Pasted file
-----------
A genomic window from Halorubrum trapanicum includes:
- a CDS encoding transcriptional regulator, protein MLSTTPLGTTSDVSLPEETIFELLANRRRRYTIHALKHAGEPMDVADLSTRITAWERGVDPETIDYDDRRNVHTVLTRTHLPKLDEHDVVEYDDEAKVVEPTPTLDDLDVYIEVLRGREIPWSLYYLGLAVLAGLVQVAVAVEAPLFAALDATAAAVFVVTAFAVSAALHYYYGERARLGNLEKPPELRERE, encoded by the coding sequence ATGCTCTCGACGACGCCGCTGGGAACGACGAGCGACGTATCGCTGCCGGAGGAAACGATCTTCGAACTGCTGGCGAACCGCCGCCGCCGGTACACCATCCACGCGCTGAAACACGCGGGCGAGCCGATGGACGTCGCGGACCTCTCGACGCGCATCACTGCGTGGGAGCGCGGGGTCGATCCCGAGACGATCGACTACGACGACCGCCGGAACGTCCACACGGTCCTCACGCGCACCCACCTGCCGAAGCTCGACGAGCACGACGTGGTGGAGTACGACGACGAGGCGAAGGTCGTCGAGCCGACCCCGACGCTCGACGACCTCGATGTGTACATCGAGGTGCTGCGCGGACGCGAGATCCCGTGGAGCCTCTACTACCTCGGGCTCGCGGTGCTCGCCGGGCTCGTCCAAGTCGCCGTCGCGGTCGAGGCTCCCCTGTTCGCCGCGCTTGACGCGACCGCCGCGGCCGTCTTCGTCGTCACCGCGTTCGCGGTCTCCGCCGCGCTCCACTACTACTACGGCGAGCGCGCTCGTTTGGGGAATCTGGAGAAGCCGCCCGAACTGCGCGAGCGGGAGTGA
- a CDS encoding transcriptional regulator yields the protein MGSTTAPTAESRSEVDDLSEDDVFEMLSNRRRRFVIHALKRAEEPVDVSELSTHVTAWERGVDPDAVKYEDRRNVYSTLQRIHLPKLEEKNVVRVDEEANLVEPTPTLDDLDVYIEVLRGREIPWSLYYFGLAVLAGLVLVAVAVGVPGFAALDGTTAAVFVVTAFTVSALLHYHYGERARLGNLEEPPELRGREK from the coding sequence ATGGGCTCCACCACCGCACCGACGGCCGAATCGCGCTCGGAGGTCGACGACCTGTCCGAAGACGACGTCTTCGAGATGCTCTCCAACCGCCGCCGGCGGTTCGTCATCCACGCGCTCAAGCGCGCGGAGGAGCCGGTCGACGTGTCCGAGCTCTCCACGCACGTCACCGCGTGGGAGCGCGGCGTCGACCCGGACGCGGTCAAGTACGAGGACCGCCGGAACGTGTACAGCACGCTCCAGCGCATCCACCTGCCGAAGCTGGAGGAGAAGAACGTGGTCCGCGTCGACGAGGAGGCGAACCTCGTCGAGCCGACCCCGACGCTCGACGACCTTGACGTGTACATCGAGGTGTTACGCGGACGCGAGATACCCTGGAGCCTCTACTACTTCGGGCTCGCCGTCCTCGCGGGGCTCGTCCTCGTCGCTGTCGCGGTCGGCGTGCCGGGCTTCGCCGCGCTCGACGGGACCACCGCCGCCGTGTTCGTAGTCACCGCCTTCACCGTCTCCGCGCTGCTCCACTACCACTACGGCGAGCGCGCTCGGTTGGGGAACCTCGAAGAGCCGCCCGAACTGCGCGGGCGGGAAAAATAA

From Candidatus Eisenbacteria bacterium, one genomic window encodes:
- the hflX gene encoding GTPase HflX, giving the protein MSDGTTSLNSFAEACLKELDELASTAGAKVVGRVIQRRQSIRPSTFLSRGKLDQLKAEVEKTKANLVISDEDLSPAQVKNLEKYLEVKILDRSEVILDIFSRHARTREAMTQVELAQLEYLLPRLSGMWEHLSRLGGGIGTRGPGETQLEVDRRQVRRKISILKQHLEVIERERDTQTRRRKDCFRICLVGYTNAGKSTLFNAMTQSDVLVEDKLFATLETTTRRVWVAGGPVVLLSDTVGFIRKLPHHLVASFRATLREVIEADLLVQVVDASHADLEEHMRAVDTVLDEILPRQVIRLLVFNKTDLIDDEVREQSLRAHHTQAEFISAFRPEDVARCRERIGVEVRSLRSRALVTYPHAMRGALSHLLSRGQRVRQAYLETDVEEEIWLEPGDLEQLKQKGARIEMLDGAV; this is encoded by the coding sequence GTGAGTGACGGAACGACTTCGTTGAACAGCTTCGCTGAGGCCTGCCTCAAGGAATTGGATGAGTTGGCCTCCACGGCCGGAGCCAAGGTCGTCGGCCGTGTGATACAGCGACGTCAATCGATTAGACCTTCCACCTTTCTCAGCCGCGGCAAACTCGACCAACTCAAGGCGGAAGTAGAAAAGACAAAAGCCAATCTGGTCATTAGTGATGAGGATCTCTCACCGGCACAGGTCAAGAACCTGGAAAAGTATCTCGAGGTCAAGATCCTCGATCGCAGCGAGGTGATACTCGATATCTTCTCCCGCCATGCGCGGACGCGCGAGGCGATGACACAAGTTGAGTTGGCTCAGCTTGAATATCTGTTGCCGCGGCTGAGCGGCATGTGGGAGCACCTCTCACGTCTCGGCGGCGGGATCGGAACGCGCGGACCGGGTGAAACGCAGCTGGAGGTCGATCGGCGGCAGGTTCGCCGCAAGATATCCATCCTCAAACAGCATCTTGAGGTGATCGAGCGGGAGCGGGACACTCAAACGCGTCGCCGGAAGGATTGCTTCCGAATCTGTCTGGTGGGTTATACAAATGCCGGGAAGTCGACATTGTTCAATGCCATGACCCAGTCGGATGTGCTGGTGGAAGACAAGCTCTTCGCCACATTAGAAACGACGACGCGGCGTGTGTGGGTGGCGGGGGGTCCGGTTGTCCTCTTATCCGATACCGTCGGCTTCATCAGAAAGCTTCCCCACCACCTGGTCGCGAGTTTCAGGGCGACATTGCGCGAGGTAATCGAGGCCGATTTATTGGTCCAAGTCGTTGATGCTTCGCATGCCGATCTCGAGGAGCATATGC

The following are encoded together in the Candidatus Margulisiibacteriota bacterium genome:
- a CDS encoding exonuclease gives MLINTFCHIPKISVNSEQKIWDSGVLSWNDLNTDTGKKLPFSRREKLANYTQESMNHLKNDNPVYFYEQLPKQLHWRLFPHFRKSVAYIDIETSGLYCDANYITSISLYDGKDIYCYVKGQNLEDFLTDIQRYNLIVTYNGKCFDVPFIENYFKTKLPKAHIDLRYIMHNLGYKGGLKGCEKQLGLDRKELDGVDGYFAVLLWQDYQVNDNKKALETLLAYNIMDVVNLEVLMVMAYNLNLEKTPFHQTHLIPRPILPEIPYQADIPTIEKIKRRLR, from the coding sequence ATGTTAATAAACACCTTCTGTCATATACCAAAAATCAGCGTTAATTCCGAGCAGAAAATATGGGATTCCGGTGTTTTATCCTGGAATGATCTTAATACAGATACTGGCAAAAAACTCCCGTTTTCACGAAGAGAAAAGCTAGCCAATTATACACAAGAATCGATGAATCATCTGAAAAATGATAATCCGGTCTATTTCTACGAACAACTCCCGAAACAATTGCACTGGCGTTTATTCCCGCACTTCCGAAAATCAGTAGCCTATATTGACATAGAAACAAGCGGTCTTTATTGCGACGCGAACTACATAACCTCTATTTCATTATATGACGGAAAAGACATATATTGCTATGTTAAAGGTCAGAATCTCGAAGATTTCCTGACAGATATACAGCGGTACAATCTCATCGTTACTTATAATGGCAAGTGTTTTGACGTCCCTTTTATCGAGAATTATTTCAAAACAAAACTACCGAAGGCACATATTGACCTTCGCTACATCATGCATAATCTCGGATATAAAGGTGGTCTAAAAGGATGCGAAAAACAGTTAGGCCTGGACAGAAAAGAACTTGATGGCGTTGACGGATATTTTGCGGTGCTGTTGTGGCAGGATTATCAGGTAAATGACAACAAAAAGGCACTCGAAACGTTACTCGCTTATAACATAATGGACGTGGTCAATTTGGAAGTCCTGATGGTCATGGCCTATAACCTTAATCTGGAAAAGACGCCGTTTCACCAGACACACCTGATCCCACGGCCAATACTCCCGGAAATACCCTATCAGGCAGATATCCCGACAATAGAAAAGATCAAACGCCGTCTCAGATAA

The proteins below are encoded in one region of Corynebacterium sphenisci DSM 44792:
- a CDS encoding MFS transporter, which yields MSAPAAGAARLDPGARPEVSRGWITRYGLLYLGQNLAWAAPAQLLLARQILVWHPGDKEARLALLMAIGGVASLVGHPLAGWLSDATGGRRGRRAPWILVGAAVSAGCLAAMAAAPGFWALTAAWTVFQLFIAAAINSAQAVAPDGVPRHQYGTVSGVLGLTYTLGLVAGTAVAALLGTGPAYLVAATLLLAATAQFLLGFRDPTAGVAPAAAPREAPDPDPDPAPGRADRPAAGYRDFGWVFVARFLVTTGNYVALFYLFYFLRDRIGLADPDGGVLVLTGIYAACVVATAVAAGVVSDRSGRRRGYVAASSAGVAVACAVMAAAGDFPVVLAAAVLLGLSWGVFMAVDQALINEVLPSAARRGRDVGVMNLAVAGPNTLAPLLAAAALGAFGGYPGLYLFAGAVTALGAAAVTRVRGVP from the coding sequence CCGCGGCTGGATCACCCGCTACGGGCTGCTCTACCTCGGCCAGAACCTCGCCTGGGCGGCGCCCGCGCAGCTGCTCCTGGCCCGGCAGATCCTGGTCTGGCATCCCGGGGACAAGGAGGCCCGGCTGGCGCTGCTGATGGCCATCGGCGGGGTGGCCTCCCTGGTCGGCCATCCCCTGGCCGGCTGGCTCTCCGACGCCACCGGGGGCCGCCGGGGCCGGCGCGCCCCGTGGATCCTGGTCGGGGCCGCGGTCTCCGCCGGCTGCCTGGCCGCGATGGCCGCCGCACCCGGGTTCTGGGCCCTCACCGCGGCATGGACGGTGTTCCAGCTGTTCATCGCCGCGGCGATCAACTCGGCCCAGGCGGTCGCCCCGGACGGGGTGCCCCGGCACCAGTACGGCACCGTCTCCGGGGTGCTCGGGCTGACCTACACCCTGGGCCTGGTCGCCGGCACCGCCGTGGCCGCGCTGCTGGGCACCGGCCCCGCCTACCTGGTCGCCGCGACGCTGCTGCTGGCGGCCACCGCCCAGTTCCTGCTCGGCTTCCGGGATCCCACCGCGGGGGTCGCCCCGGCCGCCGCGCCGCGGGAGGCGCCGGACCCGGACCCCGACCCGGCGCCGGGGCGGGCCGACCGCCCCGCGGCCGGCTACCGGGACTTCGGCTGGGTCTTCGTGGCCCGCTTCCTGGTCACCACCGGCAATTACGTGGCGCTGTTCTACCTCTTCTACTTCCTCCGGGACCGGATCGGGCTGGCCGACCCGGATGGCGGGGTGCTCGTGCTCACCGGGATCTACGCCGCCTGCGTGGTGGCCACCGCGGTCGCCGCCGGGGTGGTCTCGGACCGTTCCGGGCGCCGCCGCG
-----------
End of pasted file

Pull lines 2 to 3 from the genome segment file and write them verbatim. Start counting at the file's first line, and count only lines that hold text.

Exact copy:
- a CDS encoding transcriptional regulator, protein MLSTTPLGTTSDVSLPEETIFELLANRRRRYTIHALKHAGEPMDVADLSTRITAWERGVDPETIDYDDRRNVHTVLTRTHLPKLDEHDVVEYDDEAKVVEPTPTLDDLDVYIEVLRGREIPWSLYYLGLAVLAGLVQVAVAVEAPLFAALDATAAAVFVVTAFAVSAALHYYYGERARLGNLEKPPELRERE, encoded by the coding sequence ATGCTCTCGACGACGCCGCTGGGAACGACGAGCGACGTATCGCTGCCGGAGGAAACGATCTTCGAACTGCTGGCGAACCGCCGCCGCCGGTACACCATCCACGCGCTGAAACACGCGGGCGAGCCGATGGACGTCGCGGACCTCTCGACGCGCATCACTGCGTGGGAGCGCGGGGTCGATCCCGAGACGATCGACTACGACGACCGCCGGAACGTCCACACGGTCCTCACGCGCACCCACCTGCCGAAGCTCGACGAGCACGACGTGGTGGAGTACGACGACGAGGCGAAGGTCGTCGAGCCGACCCCGACGCTCGACGACCTCGATGTGTACATCGAGGTGCTGCGCGGACGCGAGATCCCGTGGAGCCTCTACTACCTCGGGCTCGCGGTGCTCGCCGGGCTCGTCCAAGTCGCCGTCGCGGTCGAGGCTCCCCTGTTCGCCGCGCTTGACGCGACCGCCGCGGCCGTCTTCGTCGTCACCGCGTTCGCGGTCTCCGCCGCGCTCCACTACTACTACGGCGAGCGCGCTCGTTTGGGGAATCTGGAGAAGCCGCCCGAACTGCGCGAGCGGGAGTGA
- a CDS encoding transcriptional regulator yields the protein MGSTTAPTAESRSEVDDLSEDDVFEMLSNRRRRFVIHALKRAEEPVDVSELSTHVTAWERGVDPDAVKYEDRRNVYSTLQRIHLPKLEEKNVVRVDEEANLVEPTPTLDDLDVYIEVLRGREIPWSLYYFGLAVLAGLVLVAVAVGVPGFAALDGTTAAVFVVTAFTVSALLHYHYGERARLGNLEEPPELRGREK from the coding sequence ATGGGCTCCACCACCGCACCGACGGCCGAATCGCGCTCGGAGGTCGACGACCTGTCCGAAGACGACGTCTTCGAGATGCTCTCCAACCGCCGCCGGCGGTTCGTCATCCACGCGCTCAAGCGCGCGGAGGAGCCGGTCGACGTGTCCGAGCTCTCCACGCACGTCACCGCGTGGGAGCGCGGCGTCGACCCGGACGCGGTCAAGTACGAGGACCGCCGGAACGTGTACAGCACGCTCCAGCGCATCCACCTGCCGAAGCTGGAGGAGAAGAACGTGGTCCGCGTCGACGAGGAGGCGAACCTCGTCGAGCCGACCCCGACGCTCGACGACCTTGACGTGTACATCGAGGTGTTACGCGGACGCGAGATACCCTGGAGCCTCTACTACTTCGGGCTCGCCGTCCTCGCGGGGCTCGTCCTCGTCGCTGTCGCGGTCGGCGTGCCGGGCTTCGCCGCGCTCGACGGGACCACCGCCGCCGTGTTCGTAGTCACCGCCTTCACCGTCTCCGCGCTGCTCCACTACCACTACGGCGAGCGCGCTCGGTTGGGGAACCTCGAAGAGCCGCCCGAACTGCGCGGGCGGGAAAAATAA